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Math vs. Myth
There is no austerity, only more uncontrolled spending.


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Michael Tanner

It is a medical truism that if you get the diagnosis wrong, the treatment will be wrong. The same holds true with Washington budgeting. Unfortunately, as we prepare for yet more debates over budgeting, spending, and stimulus, we can expect to once again enter a fact-free debate.

Among the most common myths:

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1. Republicans have slashed government spending. While there are political reasons for both Democrats and Republicans to pretend that we’ve entered a new age of austerity, it’s not even close to true. According to figures released last week by the Treasury Department, federal spending this year is up by roughly 5 percent over the same period last year. That’s a $120 billion increase in just the first nine months of this year. That’s right: Despite a near shutdown of the government and “holding the debt ceiling hostage,” government spending is still increasing. And not surprisingly, we are borrowing more money in order to fund it. The deficit is already $23.5 billion higher this year — with three months still to go. As a result, our national debt continues to grow. This month it will close in on $15 trillion. Throw in the unfunded liabilities of Social Security and Medicare, and our real indebtedness tops $120 trillion and rising. If Keynesian-style stimulus worked, we should be swimming in jobs.

2. States are firing teachers and firefighters because they are broke. Washington has to help. That’s the logic behind the president’s plan for $35 billion in additional federal aid to the states, a bill that the Senate is expected to vote on this week. In reality, however, state government spending has also been rising, up more than 10 percent in the past two years. And while some of that represents a pass-through of federal aid from earlier stimulus bills, state general-fund spending rose 5.2 percent this year. If state governments are laying off teachers and firefighters, it’s because they are failing to manage their priorities, not because they don’t have any money.

3. We have a revenue problem. Yes, tax revenues are low today by historic standards, in part because of the recession and in part because of the Bush tax cuts. But this is a temporary phenomenon. According to the Congressional Budget Office, even if the entirety of the Bush tax cuts were made permanent and the Alternative Minimum Tax (AMT) repealed, tax revenue would rise to more than 20 percent of GDP by 2020. That’s roughly two percentage points of GDP above the historic average. If taxes will bring in more revenue than usual, how is it that we are still projecting huge future deficits? Simple, spending is expected to rise even faster. In 2020, federal spending is estimated to be roughly 25 percent of GDP, roughly four percentage points higher than historic averages, and seven points higher than it was under President Clinton. So, which side of the ledger has a problem?

4.  We can solve our problems by taxing the rich and closing corporate loopholes. Set aside the question of whether higher taxes on the rich would stifle economic growth and job creation. There is simply no way to raise enough money to cover our deficits by taxing the rich. As the president would say, “It’s math.” This year, we will run a deficit of roughly $1.3 trillion. Eliminating the tax break for corporate jets, a prime Democratic talking point, would raise roughly $300 million this year. Yes, that’s million with an “m.” Ending tax breaks for oil and gas companies, another frequent Democratic target, would bring in somewhat more, nearly $4 billion per year. And, the big enchilada, the Democrats’ proposed 5.6 percent surtax on “millionaires and billionaires,” would raise an average of $45.3 billion in additional revenue per year. Therefore, if the Democrats were able to get every penny that they want, they would raise all of $49.6 billion per year, leaving us with a budget deficit this year of only $1.25 trillion.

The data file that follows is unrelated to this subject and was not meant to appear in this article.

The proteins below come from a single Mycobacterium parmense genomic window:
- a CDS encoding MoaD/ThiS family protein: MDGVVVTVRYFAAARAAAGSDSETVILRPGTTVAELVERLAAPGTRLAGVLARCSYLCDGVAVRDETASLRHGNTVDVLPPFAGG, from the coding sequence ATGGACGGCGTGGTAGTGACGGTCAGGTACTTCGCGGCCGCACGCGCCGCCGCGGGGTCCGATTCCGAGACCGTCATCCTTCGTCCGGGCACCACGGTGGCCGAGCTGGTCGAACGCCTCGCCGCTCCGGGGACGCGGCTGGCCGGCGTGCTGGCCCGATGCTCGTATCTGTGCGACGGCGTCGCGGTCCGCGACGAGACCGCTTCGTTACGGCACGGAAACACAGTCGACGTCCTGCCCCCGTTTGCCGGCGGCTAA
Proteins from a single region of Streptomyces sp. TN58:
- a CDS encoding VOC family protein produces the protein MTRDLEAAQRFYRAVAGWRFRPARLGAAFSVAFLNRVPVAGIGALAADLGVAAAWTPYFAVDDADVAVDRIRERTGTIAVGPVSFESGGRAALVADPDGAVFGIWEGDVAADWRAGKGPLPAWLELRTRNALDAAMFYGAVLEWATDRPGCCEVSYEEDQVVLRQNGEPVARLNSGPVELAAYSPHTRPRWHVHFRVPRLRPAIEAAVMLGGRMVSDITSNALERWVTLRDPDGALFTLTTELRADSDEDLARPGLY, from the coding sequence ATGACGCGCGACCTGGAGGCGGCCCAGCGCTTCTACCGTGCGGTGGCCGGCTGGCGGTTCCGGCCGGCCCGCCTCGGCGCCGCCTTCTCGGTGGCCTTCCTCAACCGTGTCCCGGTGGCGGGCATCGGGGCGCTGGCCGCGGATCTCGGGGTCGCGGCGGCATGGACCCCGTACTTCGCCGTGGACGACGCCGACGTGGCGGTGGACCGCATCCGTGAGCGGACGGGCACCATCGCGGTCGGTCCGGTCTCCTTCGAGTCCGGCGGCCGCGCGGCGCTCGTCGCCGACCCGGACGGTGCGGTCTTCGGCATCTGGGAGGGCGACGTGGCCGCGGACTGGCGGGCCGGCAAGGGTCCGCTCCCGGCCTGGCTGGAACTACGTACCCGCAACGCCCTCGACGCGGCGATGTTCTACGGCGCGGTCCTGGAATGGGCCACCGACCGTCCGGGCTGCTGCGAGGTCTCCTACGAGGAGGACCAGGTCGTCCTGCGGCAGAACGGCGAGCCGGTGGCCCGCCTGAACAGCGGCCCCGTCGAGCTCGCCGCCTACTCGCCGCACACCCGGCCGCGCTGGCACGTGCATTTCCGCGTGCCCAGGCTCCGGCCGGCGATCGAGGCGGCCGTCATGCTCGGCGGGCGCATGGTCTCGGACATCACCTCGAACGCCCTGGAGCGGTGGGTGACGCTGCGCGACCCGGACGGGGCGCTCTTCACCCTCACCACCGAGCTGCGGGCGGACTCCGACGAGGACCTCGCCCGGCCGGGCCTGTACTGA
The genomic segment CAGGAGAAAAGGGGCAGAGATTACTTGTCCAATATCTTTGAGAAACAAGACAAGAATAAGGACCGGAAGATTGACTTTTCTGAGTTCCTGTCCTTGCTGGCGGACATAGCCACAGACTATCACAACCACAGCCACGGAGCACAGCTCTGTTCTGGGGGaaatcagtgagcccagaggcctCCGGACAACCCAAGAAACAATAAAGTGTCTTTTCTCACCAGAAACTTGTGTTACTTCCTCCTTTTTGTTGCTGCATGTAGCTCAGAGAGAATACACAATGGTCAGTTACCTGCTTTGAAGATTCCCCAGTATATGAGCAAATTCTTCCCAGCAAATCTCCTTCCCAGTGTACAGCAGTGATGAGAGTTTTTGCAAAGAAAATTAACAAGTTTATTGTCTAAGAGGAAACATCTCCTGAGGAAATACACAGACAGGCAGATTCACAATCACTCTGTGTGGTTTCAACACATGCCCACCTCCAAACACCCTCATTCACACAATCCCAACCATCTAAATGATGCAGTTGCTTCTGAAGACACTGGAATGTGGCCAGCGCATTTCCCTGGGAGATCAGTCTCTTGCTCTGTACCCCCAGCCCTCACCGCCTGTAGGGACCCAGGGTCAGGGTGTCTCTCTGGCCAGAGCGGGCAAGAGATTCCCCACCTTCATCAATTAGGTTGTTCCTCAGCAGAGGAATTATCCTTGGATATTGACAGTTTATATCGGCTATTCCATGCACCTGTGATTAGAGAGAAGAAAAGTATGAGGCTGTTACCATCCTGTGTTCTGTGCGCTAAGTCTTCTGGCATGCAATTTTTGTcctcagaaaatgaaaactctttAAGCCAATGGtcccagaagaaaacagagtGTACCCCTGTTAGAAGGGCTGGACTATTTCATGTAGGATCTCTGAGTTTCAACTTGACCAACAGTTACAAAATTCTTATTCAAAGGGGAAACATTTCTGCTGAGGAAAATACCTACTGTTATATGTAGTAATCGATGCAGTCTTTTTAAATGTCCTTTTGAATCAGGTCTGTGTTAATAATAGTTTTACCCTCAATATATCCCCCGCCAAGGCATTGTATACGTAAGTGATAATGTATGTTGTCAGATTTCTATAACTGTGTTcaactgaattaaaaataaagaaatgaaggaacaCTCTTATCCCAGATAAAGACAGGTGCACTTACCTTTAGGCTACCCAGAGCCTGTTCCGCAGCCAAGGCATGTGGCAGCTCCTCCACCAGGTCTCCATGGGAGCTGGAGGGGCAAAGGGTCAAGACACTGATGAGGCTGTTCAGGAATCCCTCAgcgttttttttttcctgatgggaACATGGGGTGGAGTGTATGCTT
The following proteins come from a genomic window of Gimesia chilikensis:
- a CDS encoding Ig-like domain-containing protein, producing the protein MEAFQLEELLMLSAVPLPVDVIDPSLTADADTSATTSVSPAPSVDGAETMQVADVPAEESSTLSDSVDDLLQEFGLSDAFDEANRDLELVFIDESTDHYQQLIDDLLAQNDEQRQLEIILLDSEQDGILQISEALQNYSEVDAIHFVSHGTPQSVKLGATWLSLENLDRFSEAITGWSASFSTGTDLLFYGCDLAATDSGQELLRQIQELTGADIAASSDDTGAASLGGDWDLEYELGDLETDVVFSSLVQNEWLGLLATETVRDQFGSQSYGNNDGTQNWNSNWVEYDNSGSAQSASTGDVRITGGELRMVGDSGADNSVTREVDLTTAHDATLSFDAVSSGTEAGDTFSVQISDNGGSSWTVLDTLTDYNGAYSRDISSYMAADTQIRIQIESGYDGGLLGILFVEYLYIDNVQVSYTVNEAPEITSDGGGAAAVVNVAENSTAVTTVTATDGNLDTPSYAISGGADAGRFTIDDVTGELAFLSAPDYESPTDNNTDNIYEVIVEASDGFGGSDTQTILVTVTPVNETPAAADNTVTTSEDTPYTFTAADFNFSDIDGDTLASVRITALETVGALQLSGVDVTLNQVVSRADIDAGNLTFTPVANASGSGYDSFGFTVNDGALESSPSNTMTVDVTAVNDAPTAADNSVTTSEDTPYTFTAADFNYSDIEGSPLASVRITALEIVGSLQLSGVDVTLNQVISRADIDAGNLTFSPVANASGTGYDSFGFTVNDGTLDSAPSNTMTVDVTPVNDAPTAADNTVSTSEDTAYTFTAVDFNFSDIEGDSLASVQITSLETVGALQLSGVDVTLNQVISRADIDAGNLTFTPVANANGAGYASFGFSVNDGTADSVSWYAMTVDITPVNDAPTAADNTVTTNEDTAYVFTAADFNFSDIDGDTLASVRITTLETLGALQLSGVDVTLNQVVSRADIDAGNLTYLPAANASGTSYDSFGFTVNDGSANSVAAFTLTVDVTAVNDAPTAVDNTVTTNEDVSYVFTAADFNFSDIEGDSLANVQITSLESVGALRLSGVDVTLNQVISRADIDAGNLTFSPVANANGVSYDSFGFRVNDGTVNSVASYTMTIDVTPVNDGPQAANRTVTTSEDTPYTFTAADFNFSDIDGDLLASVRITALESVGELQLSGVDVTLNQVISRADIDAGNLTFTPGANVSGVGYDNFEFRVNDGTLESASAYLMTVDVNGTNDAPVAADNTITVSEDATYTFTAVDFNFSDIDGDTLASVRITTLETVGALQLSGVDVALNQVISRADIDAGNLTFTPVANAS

5.  We can balance the budget by cutting “fraud, waste, and abuse.” This is the Republican flip side of the Democrats’ reliance on higher taxes, a way to avoid making tough choices about cutting defense and reforming entitlements. Total domestic discretionary spending — everything from the Department of Education to the Department of Commerce, from the FBI to the FDA — amounted to roughly $650 billion this year. If we simply abolished all of those programs, the muscle and bone as well as the fat, we would still have a $650 billion budget deficit. That is not to say that we shouldn’t cut everywhere we can, but to spend too much time searching for “fraud, waste, and abuse” is to pluck out a splinter while the patient is bleeding to death.

With any addiction, the first step to recovery is to admit that you have a problem. Washington remains addicted to spending. It is time for Congress to get honest about that and stop hiding behind these budget myths. Maybe then, we can begin the path to economic recovery.

— Michael Tanner is a senior fellow at the Cato Institute and author of Leviathan on the Right: How Big-Government Conservatism Brought Down the Republican Revolution.



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